Stripping of Transgender Protections Does Not Have to Hamstring Our Ability to Help All Patients

Morissa Ladinsky, MD, FAAP

July 22, 2020

The consult request came late in the afternoon.  A young person on inpatient psychiatry was expressing significant gender dysphoria. Could I come now? I co-lead our multidisciplinary gender team, providing medical and mental health care to gender-diverse youth throughout a three-state region, in the deepest of the Deep South. 

The kind, mild-mannered child dressed in oversized scrubs and pacing the room was well known to the care team. This was the third inpatient admission, with countless emergency department visits trailing behind. All for suicidal ideation and depression. This time, she felt comfortable disclosing her deepest fear. She had always known herself to be a girl. Always. She was simply born into a boy’s body.

At 13, her body was beginning to change in ways that horrified her. The guilt of angering and disappointing her mom and siblings was consuming her. Could I help her?

The arrival of Section 1557 of the Affordable Care Act  extended nondiscrimination protections around a person’s inner sense of their gender — even if it did not match the sex the person was assigned at birth — saying transgender people must never receive differential services in health care and cannot be denied equal access to care. Any provider or institution that received even a penny of federal funding through Health and Human Services was obligated to uphold these extended non-discrimination protections.

“As pediatricians, we should honor our duty to our patients and families, all of them.”

I was asked to lead every provider and staff member on that unit and several others at Children’s of Alabama through an understanding of gender dysphoria. Together we problem-solved ways to actively affirm trans-identified youth in their spaces. These discussions were warmly received, as most folks in 2015 Alabama had little prior understanding and contact with transgender people.

Section 1557 accelerated large strides in addressing the provision of culturally responsive care in medicine. Recent demands for racial equity and inclusion can build on these gains. But in June, the Trump administration finalized a rule that removed these nondiscrimination protections for LGBTQ people when it comes to health care and health insurance.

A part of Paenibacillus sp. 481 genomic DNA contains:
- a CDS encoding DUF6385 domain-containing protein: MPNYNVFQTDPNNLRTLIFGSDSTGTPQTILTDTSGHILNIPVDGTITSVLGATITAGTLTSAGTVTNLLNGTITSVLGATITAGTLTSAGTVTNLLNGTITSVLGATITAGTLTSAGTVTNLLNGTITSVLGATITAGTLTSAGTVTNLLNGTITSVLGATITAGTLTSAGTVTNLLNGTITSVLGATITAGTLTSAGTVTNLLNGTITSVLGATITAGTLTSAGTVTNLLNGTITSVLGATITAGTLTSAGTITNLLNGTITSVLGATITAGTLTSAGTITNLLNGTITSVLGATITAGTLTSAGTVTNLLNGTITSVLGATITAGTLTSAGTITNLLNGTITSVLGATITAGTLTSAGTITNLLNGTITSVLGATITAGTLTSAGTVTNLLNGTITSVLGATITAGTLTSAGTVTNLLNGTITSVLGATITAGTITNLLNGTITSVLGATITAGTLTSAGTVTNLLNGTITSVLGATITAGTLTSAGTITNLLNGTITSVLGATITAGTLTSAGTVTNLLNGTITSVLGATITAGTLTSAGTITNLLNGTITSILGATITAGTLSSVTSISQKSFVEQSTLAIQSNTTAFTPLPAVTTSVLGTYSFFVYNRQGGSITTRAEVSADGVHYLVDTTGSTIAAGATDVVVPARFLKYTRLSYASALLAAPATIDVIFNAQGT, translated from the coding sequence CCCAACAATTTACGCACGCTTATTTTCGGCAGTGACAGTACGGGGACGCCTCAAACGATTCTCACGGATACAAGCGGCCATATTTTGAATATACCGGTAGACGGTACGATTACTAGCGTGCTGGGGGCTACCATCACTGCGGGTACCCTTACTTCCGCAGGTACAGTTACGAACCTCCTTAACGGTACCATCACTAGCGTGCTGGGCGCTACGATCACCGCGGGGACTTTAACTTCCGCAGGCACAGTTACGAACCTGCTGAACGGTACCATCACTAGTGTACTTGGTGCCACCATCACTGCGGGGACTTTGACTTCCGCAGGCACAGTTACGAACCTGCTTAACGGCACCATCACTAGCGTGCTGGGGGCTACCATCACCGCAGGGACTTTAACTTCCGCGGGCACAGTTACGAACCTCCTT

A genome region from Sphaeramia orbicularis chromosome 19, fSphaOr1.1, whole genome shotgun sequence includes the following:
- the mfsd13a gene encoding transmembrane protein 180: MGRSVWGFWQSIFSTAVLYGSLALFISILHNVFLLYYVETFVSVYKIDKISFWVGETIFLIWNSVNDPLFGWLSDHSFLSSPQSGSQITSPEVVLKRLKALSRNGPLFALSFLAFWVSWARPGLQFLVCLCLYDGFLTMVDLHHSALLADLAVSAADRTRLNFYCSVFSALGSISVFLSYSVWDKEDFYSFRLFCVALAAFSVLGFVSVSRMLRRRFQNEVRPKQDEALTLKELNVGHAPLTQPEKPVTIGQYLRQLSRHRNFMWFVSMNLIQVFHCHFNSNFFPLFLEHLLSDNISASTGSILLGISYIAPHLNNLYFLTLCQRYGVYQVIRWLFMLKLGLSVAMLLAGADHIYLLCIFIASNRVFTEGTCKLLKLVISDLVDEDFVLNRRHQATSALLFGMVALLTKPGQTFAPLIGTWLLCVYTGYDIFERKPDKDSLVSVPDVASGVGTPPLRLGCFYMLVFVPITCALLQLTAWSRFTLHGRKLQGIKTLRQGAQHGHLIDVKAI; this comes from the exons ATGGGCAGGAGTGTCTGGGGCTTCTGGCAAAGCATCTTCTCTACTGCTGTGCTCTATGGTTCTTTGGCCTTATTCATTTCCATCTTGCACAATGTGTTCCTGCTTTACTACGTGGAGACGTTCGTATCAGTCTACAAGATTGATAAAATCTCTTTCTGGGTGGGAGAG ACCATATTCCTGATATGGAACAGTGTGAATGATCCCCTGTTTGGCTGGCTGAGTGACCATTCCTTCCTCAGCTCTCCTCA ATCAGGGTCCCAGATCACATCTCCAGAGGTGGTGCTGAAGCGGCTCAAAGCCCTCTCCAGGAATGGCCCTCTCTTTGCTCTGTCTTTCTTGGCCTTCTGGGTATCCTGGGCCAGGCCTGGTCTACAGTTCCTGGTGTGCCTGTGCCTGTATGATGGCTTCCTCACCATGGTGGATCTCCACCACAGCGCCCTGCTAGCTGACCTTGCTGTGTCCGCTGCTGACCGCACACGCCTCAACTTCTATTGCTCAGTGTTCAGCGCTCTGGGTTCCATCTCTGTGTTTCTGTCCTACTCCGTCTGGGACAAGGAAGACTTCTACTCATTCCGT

It remains my prayer that this final rule will not derail much needed progress in the provision of care for all marginalized and stigmatized patients. The culture in our profession has come too far. We are embracing the needed heavy lifting to grow further.

Operationally, the final rule does not order health systems and providers to change the care they deliver to LGBTQ-identified people. The HHS ruling does not mandate that physicians be closed-minded. It only affords them to option to do so. As pediatricians, we should honor our duty to our patients and families, all of them.

Before leaving the psychiatry unit, I allowed my new friend one of our transformational interventions: a huge hug. Into my shoulder she sobbed, “You are the first person I’ve met who understands me.” It shouldn’t take 13 years and three suicide attempts for youth to be heard. 

Stay strong. We pediatricians don’t walk back progress.

*The views expressed in this article are those of the author, and not necessarily those of the American Academy of Pediatrics.

About the Author

Morissa Ladinsky, MD, FAAP

Morissa Ladinsky, MD, FAAP, is an associate professor of pediatrics in the Division of General Academic Pediatrics at the University of Alabama at Birmingham Department of Pediatrics.